Web Development Fundamentals: A beginners guide to coding | Kalob Taulien | Skillshare

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Web Development Fundamentals: A beginners guide to coding

teacher avatar Kalob Taulien, Web Development Teacher

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Taught by industry leaders & working professionals
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Watch this class and thousands more

Get unlimited access to every class
Taught by industry leaders & working professionals
Topics include illustration, design, photography, and more

Lessons in This Class

13 Lessons (29m)
    • 1. Web development fundamentals, a beginners guide to coding

    • 2. What is web development?

    • 3. How to get into web development

    • 4. What does it take to get into web development?

    • 5. Web development tools

    • 6. How websites are created

    • 7. Frontend vs. backend coding

    • 8. Fullstack web development

    • 9. Working with teams

    • 10. What is open source?

    • 11. Don't reinvent the wheel

    • 12. Getting started with your first line of code

    • 13. Your final project

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About This Class

Learn how to get into web development.

In this class, we're going to explore what web development is and how exactly to get into web development as a hobby or career. If you're brand new to coding, software development or web development, this is where you should start as this is the perfect introduction into web development course. 

We'll tackle commons myths about web development and common questions people have, such as:

  • Am I too old to get into web development?
  • Do I need to be a genius to start coding?
  • Do I need a university or college degree?
  • Is it expensive to get into web development? And,
  • Is it hard to get into coding/web development?

Then we'll take a look at tools of the trade, and get set up with programs we need to get started right away. We'll also explore what it takes to break into the industry and become a web developer.

If you're brand new to coding, or you're thinking about maybe getting into web development/coding as a career or hobby, this course should be your very first step.

Along the way, I'll explain terminology and common words we use in the industry. And then we'll dive into open source and what it is, why it's important and what companies are looking for in open source contributions.

Lastly, we'll create a very simple HTML web page as your final project and I'll show you how you can get into web development in as little as 10 minutes. 



Meet Your Teacher

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Kalob Taulien

Web Development Teacher


Hi everybody! I'm Kalob Taulien.


Here's the TL;DR (short) version about me:

I have been coding since 1999 and teaching people how to code since 2013 I have over 350,000 web development students world-wide I'm on the Wagtail CMS core development team (Wagtail is Python's #1 most popular website making system) I try my best to answer EVERY question my students have  I love teaching — it's definitely one of my natural talents  Also I love goats! (Great conversation starter with me if we ever get to meet in person)

Below you can find all my Skillshare courses. The categories go from easiest to hardest, except for the Misc. Coding Courses at the very end. 

If you're brand new to coding, start with BEGINNERS WEB DEV.&nb... See full profile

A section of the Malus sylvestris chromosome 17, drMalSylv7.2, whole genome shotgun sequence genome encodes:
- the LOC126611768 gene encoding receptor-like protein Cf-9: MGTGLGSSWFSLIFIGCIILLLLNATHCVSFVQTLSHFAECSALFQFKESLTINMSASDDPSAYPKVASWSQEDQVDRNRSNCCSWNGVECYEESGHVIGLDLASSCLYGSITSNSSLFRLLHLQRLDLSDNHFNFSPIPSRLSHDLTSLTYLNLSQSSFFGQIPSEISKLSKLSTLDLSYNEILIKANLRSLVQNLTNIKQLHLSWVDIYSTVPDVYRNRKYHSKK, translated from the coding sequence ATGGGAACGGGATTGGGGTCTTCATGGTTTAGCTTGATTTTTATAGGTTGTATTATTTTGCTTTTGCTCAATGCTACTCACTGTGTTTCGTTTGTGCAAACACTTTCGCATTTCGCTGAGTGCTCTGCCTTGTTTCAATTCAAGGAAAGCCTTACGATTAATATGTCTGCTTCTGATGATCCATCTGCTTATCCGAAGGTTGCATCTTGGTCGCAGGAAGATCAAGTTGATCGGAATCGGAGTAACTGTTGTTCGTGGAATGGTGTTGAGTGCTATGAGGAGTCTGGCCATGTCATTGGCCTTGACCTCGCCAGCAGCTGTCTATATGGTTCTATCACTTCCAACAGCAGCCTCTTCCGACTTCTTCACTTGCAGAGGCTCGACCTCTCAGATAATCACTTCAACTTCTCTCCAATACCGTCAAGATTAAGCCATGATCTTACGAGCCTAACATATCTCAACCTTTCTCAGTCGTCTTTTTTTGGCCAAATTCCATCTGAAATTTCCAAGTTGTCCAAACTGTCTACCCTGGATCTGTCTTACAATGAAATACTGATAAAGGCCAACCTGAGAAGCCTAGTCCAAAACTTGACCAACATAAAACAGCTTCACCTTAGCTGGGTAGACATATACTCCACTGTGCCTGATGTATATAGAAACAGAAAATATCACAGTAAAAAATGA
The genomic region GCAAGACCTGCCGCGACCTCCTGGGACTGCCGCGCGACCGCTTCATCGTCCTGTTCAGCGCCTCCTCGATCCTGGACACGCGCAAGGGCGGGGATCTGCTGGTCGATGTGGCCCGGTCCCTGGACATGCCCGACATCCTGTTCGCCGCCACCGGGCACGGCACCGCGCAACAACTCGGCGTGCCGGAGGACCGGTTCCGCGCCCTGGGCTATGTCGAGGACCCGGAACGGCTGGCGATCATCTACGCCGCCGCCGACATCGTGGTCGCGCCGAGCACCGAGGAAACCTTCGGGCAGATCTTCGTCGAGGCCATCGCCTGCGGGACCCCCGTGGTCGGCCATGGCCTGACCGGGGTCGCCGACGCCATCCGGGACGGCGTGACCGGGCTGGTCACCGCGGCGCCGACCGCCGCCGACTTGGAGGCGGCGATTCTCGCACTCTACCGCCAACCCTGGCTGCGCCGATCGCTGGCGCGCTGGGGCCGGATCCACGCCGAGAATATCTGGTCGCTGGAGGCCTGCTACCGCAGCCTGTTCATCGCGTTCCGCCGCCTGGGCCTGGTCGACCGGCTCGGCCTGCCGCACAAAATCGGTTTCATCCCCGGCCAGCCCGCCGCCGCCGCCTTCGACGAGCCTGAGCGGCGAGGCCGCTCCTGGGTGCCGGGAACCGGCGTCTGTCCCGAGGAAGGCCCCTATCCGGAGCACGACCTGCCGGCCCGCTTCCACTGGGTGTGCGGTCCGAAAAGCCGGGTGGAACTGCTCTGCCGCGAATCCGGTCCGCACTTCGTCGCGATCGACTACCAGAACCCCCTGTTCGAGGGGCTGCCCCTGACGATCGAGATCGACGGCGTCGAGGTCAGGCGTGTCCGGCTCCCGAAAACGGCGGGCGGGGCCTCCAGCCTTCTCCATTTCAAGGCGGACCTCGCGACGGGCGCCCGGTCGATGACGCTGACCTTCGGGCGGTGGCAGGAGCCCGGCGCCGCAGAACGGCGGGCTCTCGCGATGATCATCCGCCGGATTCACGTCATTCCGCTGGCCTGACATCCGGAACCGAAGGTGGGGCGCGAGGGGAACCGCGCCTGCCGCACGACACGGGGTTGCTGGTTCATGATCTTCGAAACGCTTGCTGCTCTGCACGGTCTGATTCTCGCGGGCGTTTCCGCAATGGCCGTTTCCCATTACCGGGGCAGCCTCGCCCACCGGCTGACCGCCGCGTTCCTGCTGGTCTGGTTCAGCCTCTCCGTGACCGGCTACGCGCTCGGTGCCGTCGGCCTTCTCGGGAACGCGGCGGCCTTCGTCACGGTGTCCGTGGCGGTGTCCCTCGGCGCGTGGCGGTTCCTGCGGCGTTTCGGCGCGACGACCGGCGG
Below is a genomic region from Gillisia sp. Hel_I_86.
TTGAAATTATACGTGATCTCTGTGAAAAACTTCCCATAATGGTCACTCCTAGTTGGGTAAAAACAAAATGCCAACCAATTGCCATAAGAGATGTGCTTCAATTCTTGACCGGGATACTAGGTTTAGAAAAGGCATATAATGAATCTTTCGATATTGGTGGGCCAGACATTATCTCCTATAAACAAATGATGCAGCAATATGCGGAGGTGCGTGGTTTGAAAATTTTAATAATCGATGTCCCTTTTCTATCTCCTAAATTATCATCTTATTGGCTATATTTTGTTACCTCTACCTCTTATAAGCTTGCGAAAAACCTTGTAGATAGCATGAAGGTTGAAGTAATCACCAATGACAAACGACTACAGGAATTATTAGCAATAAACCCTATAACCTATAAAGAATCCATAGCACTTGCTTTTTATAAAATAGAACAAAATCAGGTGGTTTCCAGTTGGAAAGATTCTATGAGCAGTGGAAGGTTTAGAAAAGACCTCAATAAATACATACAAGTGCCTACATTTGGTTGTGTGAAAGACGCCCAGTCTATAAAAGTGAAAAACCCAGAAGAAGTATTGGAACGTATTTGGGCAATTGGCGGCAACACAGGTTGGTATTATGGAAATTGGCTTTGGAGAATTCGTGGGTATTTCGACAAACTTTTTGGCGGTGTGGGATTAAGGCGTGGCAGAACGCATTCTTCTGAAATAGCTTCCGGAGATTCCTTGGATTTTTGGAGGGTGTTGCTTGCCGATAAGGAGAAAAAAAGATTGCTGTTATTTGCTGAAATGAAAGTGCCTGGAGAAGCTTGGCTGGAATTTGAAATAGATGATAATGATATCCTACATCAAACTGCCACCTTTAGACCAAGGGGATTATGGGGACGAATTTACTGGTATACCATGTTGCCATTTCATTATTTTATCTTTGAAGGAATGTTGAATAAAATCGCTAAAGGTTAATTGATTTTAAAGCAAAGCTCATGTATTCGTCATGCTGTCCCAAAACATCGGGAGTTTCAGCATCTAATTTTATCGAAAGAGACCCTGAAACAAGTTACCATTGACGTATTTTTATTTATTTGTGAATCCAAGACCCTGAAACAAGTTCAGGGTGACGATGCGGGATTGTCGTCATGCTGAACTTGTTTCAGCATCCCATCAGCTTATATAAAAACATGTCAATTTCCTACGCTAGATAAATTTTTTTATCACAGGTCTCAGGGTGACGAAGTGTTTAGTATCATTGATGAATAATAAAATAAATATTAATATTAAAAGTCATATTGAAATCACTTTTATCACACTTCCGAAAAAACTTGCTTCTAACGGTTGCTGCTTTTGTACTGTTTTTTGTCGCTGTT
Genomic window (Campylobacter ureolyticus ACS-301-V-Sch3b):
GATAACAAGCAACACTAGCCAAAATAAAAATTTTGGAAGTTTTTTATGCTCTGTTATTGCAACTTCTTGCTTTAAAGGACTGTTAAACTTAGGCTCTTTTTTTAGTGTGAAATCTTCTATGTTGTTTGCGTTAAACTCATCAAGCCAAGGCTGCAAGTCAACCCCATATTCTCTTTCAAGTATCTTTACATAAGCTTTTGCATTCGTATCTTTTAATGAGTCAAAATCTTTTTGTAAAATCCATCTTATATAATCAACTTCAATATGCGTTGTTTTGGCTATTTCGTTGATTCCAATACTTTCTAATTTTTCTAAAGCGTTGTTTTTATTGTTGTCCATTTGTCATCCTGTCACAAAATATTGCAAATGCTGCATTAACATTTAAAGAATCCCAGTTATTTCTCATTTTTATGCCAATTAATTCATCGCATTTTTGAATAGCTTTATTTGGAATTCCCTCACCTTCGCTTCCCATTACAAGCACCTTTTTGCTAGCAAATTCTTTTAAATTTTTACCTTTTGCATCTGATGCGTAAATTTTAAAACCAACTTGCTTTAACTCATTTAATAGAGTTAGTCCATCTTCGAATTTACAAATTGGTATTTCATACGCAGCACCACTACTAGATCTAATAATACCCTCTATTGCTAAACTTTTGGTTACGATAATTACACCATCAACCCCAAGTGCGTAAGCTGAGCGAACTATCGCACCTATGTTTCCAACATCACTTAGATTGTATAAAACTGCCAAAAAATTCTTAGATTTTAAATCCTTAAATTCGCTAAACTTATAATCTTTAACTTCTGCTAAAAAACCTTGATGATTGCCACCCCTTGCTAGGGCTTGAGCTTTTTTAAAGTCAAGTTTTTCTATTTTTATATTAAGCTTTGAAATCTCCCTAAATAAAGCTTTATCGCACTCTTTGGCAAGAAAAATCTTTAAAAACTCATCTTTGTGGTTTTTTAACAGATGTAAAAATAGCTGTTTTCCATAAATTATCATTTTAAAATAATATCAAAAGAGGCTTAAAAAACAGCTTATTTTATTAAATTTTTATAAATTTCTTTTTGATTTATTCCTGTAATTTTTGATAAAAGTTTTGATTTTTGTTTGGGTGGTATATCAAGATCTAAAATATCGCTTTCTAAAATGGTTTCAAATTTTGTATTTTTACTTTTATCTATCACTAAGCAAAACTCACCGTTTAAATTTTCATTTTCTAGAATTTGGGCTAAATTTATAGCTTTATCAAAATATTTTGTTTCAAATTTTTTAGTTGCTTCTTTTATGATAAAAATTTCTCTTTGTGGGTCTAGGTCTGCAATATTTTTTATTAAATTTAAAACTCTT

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1. Web development fundamentals, a beginners guide to coding: Hello and welcome to web development fundamentals. In this course, you're going to learn about what web development is, some of the tools of the trade, what it takes to get into web development, how websites are created, what front end versus back end vis versus full-stack is. And then we're gonna take a look at some open source code and some bits and bobs in between. At the end of this course, the project is, you'll install the tools that you need. You're going to create your first simple webpage and then you're going to share it with the class. Meet your instructor. That's me at high, I'm Caleb telling Alan going to be your instructor throughout this course. I'm a senior web developer, I'm a premium coding instructor. I've taught somewhere around 300 thousand people how to code. I've been a web developer for about 20 odd years now. And yeah, that's me. 2. What is web development?: What is web development? Web development is the ability to create a website for your laptop, tablet, or a phone. So typically we create one website that looks and acts well on all of these devices in the exact same code base. And this is called responsive web design. So whenever you hear the term responsive web design, it really just means the website looks good on a desktop, on a laptop, on TV, on a phone, things like that. Now we write code, typically in English, but not always. That tells programs what to do. And there's a certain way to write code and it's a little bit different for each programming language. And those differences, those little style tweaks, like if we use curly braces are semi-colons, things like that. That's called programming syntax. And so it's really just the, how do we write it? It's like writing a apostrophes in English, passphrase periods, question marks, things like that. That's sort of English syntax. And in programming, we have sort of the same thing, but it's not quite the same as like writing a paragraph. Now, websites are made up of four main components. The first one is HTML. This is your bone structure of your webpage. Every single site uses HTML, CSS and that's cascading style sheets. That's the part that makes your website look beautiful and full of color and have nice images and things like that. And then there's JavaScript, and this is the third component. And JavaScript is the interactivity that happens when you click a button or you type in a box and something else happens, some sort of event happens. So whenever you click on something or you type somewhere and you, and you can see things moving around, that's JavaScript. Lastly, we have a server-side components, and this is the hidden code that executes on a server when your browser loads a website, for example, you could use Python or PHP or Node.js. 3. How to get into web development: How to get into web development. So I get a lot of questions all the time just because I see so many people, but I also get these questions very often. These are probably the most common questions I get. First of all, it isn't hard to get into web development. Do I need to be super smart to start coding? Am I too old to learn how to code? Do we need a college or university degree? And is it expensive? So let's go through each of these one by one. Is it hard to get into web development? And the honest answer here is no, it's not hard. It's a lot like learning how to cook. You learn a 1000 small things, but not one giant thing. Now it will take time to learn, but it's not going to be hard to learn. And you don't have to memorize that 1000 small things either. You just have to remember how to find those answers on the Internet. Do I need to be super smart to start coding? Honestly know, any normal person can do, and that's what makes it so appealing to everybody. People think coders are as smart as Bill Gates or Mark Zuckerberg. And honestly, that's just not true. We're not that smart. We just know how to use our tools really, really well, and we know how to find answers on the Internet. So all we do is hop on Google when we get stuck in, look for something and someone else is probably ran into a similar solution or a similar problem and found a solution and posted on the internet so we can leverage other people's experience there. Now the brutal and honest truth about this, this profession, my profession, and hopefully one day your profession is that honestly, you don't need to be very smart and don't really need to memorize too much. You just need to know how to find the answers. Am I too old to learn how to code? I get this one a lot and this one actually drives me insane. Okay, so I've seen students in their seventies learn how to code, and they've been doing it very well for several years now. I've seen people in their sixties learn how to code and get a job in web development agencies and succeed, they're doing very well. So in summary, here, you do not need to be young to learn how to code. That is a myth. Next, do I need a college or university degree? No, that is not necessary. So even though college or university might be helpful to understand how computers work and how to get into computer science and some of the mathematics for like machine learning and stuff. When you're making a website, you don't need to know any of that stuff. And a good example is me. I taught myself how to code at the age of ten in about 1999. No college would have taken a 10-year-old. And today I've still not attended college or university and I've worked with big names like Mozilla and why PR and National Health Service and nasa. So just think about that. You do not need a college or university degree. Lastly, is coding expensive? Now coding is only as expensive as you make it if you like the finest tools, if you'd like to pay for things that's going to be expensive. But the truth is, most of our tools are 100% free. Web development education can be expensive if you attend to bootcamp or if you pay for a mentor. But your best route is to take the inexpensive route. So take online courses such as this one, read blog posts and read tutorial websites. And if you have a laptop or a desktop already, really it shouldn't cost you more than about a $100 to get into this. So what do you need to get started? Well, you do need a laptop or a desktop. No. You cannot efficiently code on a phone. I'm going to tell you that right now. A lot of people that say or ask, hey, Caleb, can I code on my phone and insert technically is yes, but it's going to be very painful, very slow, it's not efficient. You won't be able to learn as much as you possibly can. So you need a laptop or you need a desktop, you need something with a full keyboard on it. Next, you need a text editing program. I'll talk more about that a little bit later, but these are always free. And lastly, you need internet access and chances are you're watching this online. You're probably streaming this. So you'd likely have good enough internet to get started. 4. What does it take to get into web development?: What does it take to get into web development? First of all, it takes determination. Learning to code is not hard, but it's big. And I've said this before, and I'm gonna say this again. You're going to be learning about 1000 small steps. And most of these you can Google. You don't actually need to remember all of them. But taking a 1000 small steps, you know, again, it's not hard, it's just big. You'll need to learn how to deal with overwhelm. There is a lot to learn. And again, it's all small stuff, but it can feel very overwhelming just because there's so much of it. Don't try to learn all of it at once. Learn how to code in steps, take baby steps. I suggest learning HTML first and we'll get into this a little bit later as well. Support groups are your best friend. You do not need a personal mentor to start. Although if you have a friend who's willing to teach you how to code, that's fantastic, but honestly you don't need that. Find a support group where you can ask questions without being judged. I recommend the learning to code Facebook group. It's free. It has over 55 thousand members who can answer pretty much every web development question that comes to mind. And you can ask any question at all. Alright, it's also going to take tenacity. You will have hard days. That's normal. That's still happens to me and I've been doing this for over two decades now. But you need to push through those hard days now to do that, I suggest building a habit where you learn just three new things about web development every day, even if they're small, useless facts, you're still building up that, that habit, that sort of ability to continue learning every single day, even when you don't feel like it. That's really, really important. Lastly, practice until it hurts. Practice, practice, practice, like anything in life, coating is a skill that gets easier with practice. And once you have enough practice from Tutorials and courses and other things, and make sure you start working on your own ideas. Because if you solve real-world problems, chances are you have an idea that's tackling some sort of real-world problem. You'll run into real-world coding problems and their solutions. And that's valuable. That's what's going to get you a job in the future, is being able to tackle those kinds of problems and find solutions for real life problems. 5. Web development tools: Web development tools. First up, we need a text editor. A text editor is really just a special program that doesn't add like hidden data to your files. So if you ever used Microsoft Word and you can like put tables and stuff in there and you can embed images and stuff. We don't want any of that. That has extra hidden data behind the scenes. We don't want that. Now I highly recommend downloading and installing VS Code. It's free, it's popular, it's very powerful. And again, it's free. And you can use it on Mac, Windows, Linux, pretty much every operating system out there. Next you need browsers. Different browsers render content differently. So if you can right now, I would highly suggest just pausing this video and going and installing Google Chrome. Download and install Mozilla Firefox. If you're on a Mac, download Safari, you probably already have it if you're on a Mac. Unfortunately, I don't believe it's available for Windows users, at least not at this point in time. And lastly, get Microsoft Edge. You want these four main browsers to test your websites on. Next up, you need a command line program. Now luckily, every computer has a command line program built-in by default. On Windows, your command line tools called cmd command. On Mac, your command line tool is called Terminal, and on Linux your command line tool is called bash. Lastly, you do need one more thing to efficiently learn how to code. You need internet access. All of humanity's knowledge is at your fingertips as long as you have internet access. So for that reason, it's important to have internet. We do a lot of searching for answers on the Internet as well as web developers. We don't know all the answers. We don't memorize the solution to everything. We tried to figure it out and sometimes we forget things and I even for yet basic thing, sometimes you just hop on Google and ask your question in Google or in a Facebook group. 6. How websites are created: How websites are created. Okay, first of all, there's two sort of things we need to know. I guess we don't really need to know right now, but let's cover it anyways, there's scripting and programming languages. So a scripting language is like throwing instructions into some sort of machine and it just sort of does what you want it to do. And that's very similar to a programming language, but a scripting languages kinda like putting popcorn into a popcorn making machine and it just like pops your popcorn for you. There is a programming language is like being able to program the popcorn machine. Now we write all of our code in a text editor that satisfies the program's ability to read your code. And that program is your browser. So if we said right in here, less than b, greater than Hello World, less than slash b greater than in HTML, it would look like this. It would be bold. This right here, this B, and this B tells it to be bold. These are instructions for what your browser needs to do. Next up, you need a text editor. And again, you want one that doesn't add hidden data to your file, so don't use Microsoft Word or anything like that. I highly recommend downloading and installing VS code. Again, it's free, popular, and very powerful. So if you haven't, I would really like if you could just pause the video here, go download and install VS code, because we're going to need it at the end of this course. Websites are created when we write code. So writing code is a lot like writing a paragraph. It just looks a little bit different and we call this syntax. So you can still read the code, and it's like reading a different language. But your brain still understands what's going on. We follow rules that programs like a browser or looking for. For example, if we said b helloworld slash B or I, HelloWorld slash i, that's going to output Hello World in bold or hello world in Italica. What you see and interact with on a website is really only made up of three components, HTML, CSS and JavaScript. Html and CSS are considered scripting languages, and JavaScript is an actual programming language. And there are some differences, but honestly it doesn't really matter what those differences are right now. We can get into that at some point in the future. But pretty much every website uses these three technologies today. Html files are saved with a dot HTML file extension. Css files are saved with a dot CSS file extension and JavaScript files are saved with a dot js file extension. And for the most part, that's the biggest difference when it comes to just managing our files is just the file extension. As soon as a browser says, As sees that there's ab.js or dot HTML file for the most part, I can figure out what to do next. And we write all of this in a text editor and we just use different file extensions. Let's look at programming languages. When you hit a website as server is sending you that HTML, CSS, and JavaScript. But the code that executes on the server can be a completely different coding language. It can be Python, PHP, NodeJS, Java, C, et cetera, et cetera. It could be really any language and you're not going to know what that language is. But we also write that code in a text editor. And again, the text editor could be VS Code. Now one more component that we're not really going to touch on too much in this course is databases. So when you try to log into your website or any website, if your data is sent to the server so that the code that you cannot see, we call that back-end code. And it talks to a hidden database. And the database is supposed to be hidden to keep your data nice and secure. These databases are what store your passwords, your usernames or email addresses, which photos the appeal uploaded, which posts you liked, so on and so on. Basically, anytime it remembers that you did something at some point that's being saved in a database. And the database is really just like the memory of a website code. You can't see all HTML, CSS, and JavaScript can be seen by your end users. So never store secrets in there. If you right-click on pretty much any webpage and click view source or go to, I think it's usually file view source. You can actually see the raw HTML, CSS styling, and the JavaScript. That's all considered front-end code. And again, back-end code is what runs on your server and you cannot see it. We don't have access to that, but front end code is completely accessible to your users. So again, do not put passwords or anything like that in there. No sensitive data really. 7. Frontend vs. backend coding: Front-end verse, back-end coding. So I touched on this in the last video, but front-end coding is made up purely of HTML, CSS, and JavaScript. The small files are sent to your browser, and your browser then reads them, interprets them, and then displays them for you. And if you right-click on any page and select View Source or inspect, you can actually see the entire front end code. It's completely available to you. Next up we have back-end code. Back-end code is a programming language like Python, PHP, Node.js, Java, or something like that. It usually produces some sort of HTML to send to your browser, but the logic behind the scenes is never actually exposed. Whereas with front-end code, that logic can be completely exposed. Honestly don't really need to know too much of a difference right now, because when you get started, the first thing you should learn is just HTML. So you don't have to worry about learning all of it and just start at the beginning with HTML. Now back-end code is really useful for securely handling passwords, credit card numbers, and other sensitive data, things that you don't want to be present for anyone in the world to see. And back-end code usually connects to a database where your data is saved for a period of time. This lets you log into a website like Facebook. After, let's say six months, your login information was saved in a database. That data was processed using a backend programming language. And then all of a sudden you're logged in. There's a little bit more to it, but again, you don't have to be too concerned with that right now. 8. Fullstack web development: Full Stack Web Development. Full Stack Web Development is front-end, back-end plus a database. That's all that means. If full-stack web developer can write front-end code and back-end code. So this usually means they write a lot of JavaScript along with a back-end languages such as Python. So in this example of Python executes on the server and Java, JavaScript executes on the browser. And every time you hit a website, there is a server doing some sort of processing somehow behind the scenes. Now one thing to note is a back-end language can dynamically create HTML, CSS, and JavaScript as well. Let's talk about the stack. I stack is a term we use to talk about all the technologies that accompany is using. And stacks can be different. So two popular stacks is lamp and Marine Lab is a common stack. It's Linux, Apache, MySQL for the database and PHP or Python for the backend. And Morne is another common one, and this one is pretty much all JavaScript. It's MongoDB, Mongo database, express, React JS and node.js as the back-end language. A full-stack web developer is usually one who writes front-end and back-end code, but often doesn't have specialization in all areas. But they can do a little bit of everything. So typically a full-stack developer specializes in one or two languages, but can still work on other languages. For example, I specialize in writing python, but I can also write JavaScript as well. 9. Working with teams: Working with teams. Now this is absolutely vital. Web developers work with many other web developers these days, that's completely normal. So if you're trying to get into web development to avoid working with people, unfortunately, that's just not a reality anymore. That was normal 20 years ago, but not today. So being able to write code that you and your team can access and work on together is absolutely vital. In order to break into web development, you're going to need to know how to work with other people. And they're going to need to know how to work with you as well. Now we use a program called Git. Git is a version control and collaboration tool that developers use to basically share their code and go back in time in case they made a mistake. Now we tend to dump our code into a Git based service like GitHub.com, where other developers can download the code and make updates. Github.com and get lab.com are the two leading get websites right now. But there's also other ones out there like bitbucket, but they're not as popular anymore. Now once again, and I cannot stress this enough, but Git is a vital part of web development. Its importance is often undervalued. But I can promise you right now, you'll be using it with every single team that you work with in the future. And just to iterate, the reason why it's so important is because you could write some code and then I could write some code and what we could share it, we could merge it together. We can make one codebase out of two different pieces of code onto different computers. So how it works is actually pretty simple. And you can, let's say, code for like an hour. And you can save your progress and this thing called a commit, and then you can save it on GitHub.com. Now if tomorrow you realize you made a really bad mistake and you wanna go back to whatever you did today. You could do that with good. Or if you accidentally deleted all your code on your computer, you would have a permanent backup. Now this is called distributed software. And the nice thing about that is other people can pick up where you left off. So if you're working across different time zones, you can work on a particular feature and a little bit later during the day, someone else can pick up exactly where you left off. 10. What is open source?: Let's talk about open source. So what is open-source? Open source code is code that people have written that they are literally giving away for free or at a, at a bare minimum. They let you see what the source code is and they have some sort of license that you can use their coat as well. But you can still see the code. Example is with like back-end code on a website you cannot see what the developers have written. But if the code is on GitHub.com and it can be stored in this thing called a repo, which is short for a repository of code. Then you can see what they're up to. And you can see all the code. You can see if there's any sort of security vulnerabilities. You can see what they're doing with your data. Now open sources, incredibly, incredibly important. Most employers like seeing that you can actually use Git and GitHub. And because most open source code is available on GitHub, that's kind of important. But you also get bonus points for open source contributions. Meaning you wrote some code that went into someone else's open source project and that's just called a contribution. And that shows future employers that you're able to work with other people, that you are able to follow other people's rules because maybe they have certain rules for their source code and that you're able to use Git and GitHub. Lastly, open-source is everywhere. So believe it or not, most interactions you've had on the internet are likely because of open source code. The internet's a free and open place where you can create and share pretty much anything with anybody. And web developers are the people who are often responsible for making that sharing possible. 11. Don't reinvent the wheel: Do not reinvent the wheel. If you want to add a big feature to your future website, look for open solutions. First, open source solutions. There is no reason you need to duplicate the effort that someone has already put in. Honestly, use other people's work if it fits your needs. That's why they open sourced their project really in the first place is so that other people can leverage what they've worked on. So let's take a look at an example here. I'm going to close this down in just a moment and open up my browser and we're going to take a look at slick dot JS. It's a common Javascript library for creating amazing carousels of images. So let's see why this is important. So leverage existing open source work. So this is just my browser and I'm gonna type into Google slick dot JS. And this is the first one we want it here. The last carousel you will ever need. Now this is what a carousel is. Write. These could be different images. You could move multiple images at once. Responsive display variable width. So if your images are different sizes, it will adjust automatically. It has adaptive height, has captions and stuff in there. You can actually see it. My even my arrow is moving so it stays centered. There's centre mode, which is pretty nice. You needed to add this to a website. You could write this on your own and that would be somewhat of a nightmare because these are not super easy to create. But if we go up to get it now, it says view it on GitHub. Okay, let's view this on GitHub. So I'm just on GitHub.com here and I'm zoomed in. That's why it looks so big. And I click on slick. And if I go to sleep ab.js, I can see all the source code. So there's 88 kilobytes of data in the source code, 3,037 lines. Now if we just keep scrolling, we can see that there's like a lot of logic, a lot of different things going on in here. But if we scroll all the way to the bottom, you can see there is 3,037 lines of code. And if you use this person's code, you do not have to write 3 thousand lines of code. You don't have to put the effort into, figure out all the edge cases. Does it work on all the different browsers? Does it look great? Is it responsive? Do all the features work across every browser, things like that. We know that this is tried and tested. We don't have to worry about this not working. So I'm going to scroll back up to the top here, go back over to ligase. 26,100 people have started this. And there are over 5 thousand forks. So 5,400 people have basically copied this code base into their GitHub account so that they can modify it. But again, the big power in open source is being able to leverage other people's code. 12. Getting started with your first line of code: Okay, let's get started writing some code. So in order to get started, we need to download a text editor such as VS code. You're going to need that. You're going to need to download Google Chrome, Mozilla, Firefox, Apple Safari, or Microsoft Edge. Web browsers try to get all four If you can, but if you're on Windows, you probably cannot get Safari. Then here's what I want you to do. And I'm going to demonstrate this in just a moment. I want you to open your text editor and create a new dot HTML file. And then if you want to dive in from here and really get into all sorts of coding stuff. I highly suggest learning HTML first. It's easy, should only take him three days to really understand how HTML works. And then you can play with the CSS to make your website look beautiful. I've also got courses on both of the subjects. Do a search for Caleb Aeolian and you'll see them in my profile. So I'm gonna open up my VS Code. And let's just make this a wee bit bigger here. So if you open up this code and you don't have this, so you'll probably see something along these lines and might look a little different, different colors because I have a specialized theme in here. But you can always go to File, New File. It's just out of my recording area, but it's right at the very top there. And it's going to create just an untitled document. And I'm going to zoom in. Now I'm just going to go to File and Save. And I'm gonna save this to my desktop. And we're going to call this Hello World dot HTML. Now in here, all you have to do is type something like this. One, HelloWorld slash one. Now this is HTML, and this is HTML, and this is just called plaintext. So let's go ahead and save that file again. And let's go back to Firefox because that's the browser I was using. And let's go to ads, open a new tab. I might not need to open a new tab here. If we go to File and then we can open a file. And if I go to my desktop and we can see there's helloworld dot HTML. Let's go ahead and open that. And it says hello world in big letters. Now comparatively that's going to be hard to tell that they're big letters. So let's create a paragraph. Paragraph in here. Flash P, Again, I just save that. And if I refresh this page, paragraph in here, and HelloWorld isn't big text. And I'll zoom in again and you can see the difference here. If you do that, you've effectively created your first webpage. So go ahead and give that a shot. Remember you need that dot HTML file extension. It can be called really anything. It didn't have to be hello underscore world. It can be anything you want. Just write something like this. You can even just literally copy exactly what I have written here. Save it into a dot HTML file, open up your browser and then go to file open. And it will show your website for you. 13. Your final project: Let's take a look at your project. For your project, I would like you to do what I did in that last video to create a helloworld webpage by opening your text editor and creating a new file called HelloWorld.java HTML. And then I want you to write the following code in your new dot HTML file. So using H1, just like what I did, you're gonna wanna make sure you spell everything correctly to and this stuff in here, that little h mixture, that's a little h, Not a big H. And that's the letter are number one, not the letter i or l, that's the number one. Hello world. And then you can close that off, make sure you got that slash in there that tells your browser, hey, just this text in here should be big. And then create a paragraph and just write some text in here. I just wrote some Lorem Ipsum stuff. It doesn't actually mean anything. You can literally throw anything in there. Saved that file once more. Open up your browser. Go to file, open or open file, and select your dot HTML file. Lastly, take a screenshot of your page and share it in your skill share project section. You have a dedicated skill share project section, not the comment section. It's a usually a green button that says your project or my project or something like that. Make sure you take a screenshot and share your page with the rest of the class. And just as a reminder, this is what your final code should look like, something like this. Again, you can switch out that text if you like. It doesn't have to be hello world. That's just sort of a paradigm that new coding beginners sort of follows helloworld tutorials and then just some regular paragraph text. Oh, and just to sort of not completely leave you in the dark with HTML, this is called a header, and there's six of them. So you can actually make smaller ones using H 12345 or six. I just stuck with an H1 because it's the biggest. So that's a Heading one and that's large text. Go ahead and give that a shot and don't forget to share your project with the rest of the class. Thank you for taking this course and I hope to see you in another one.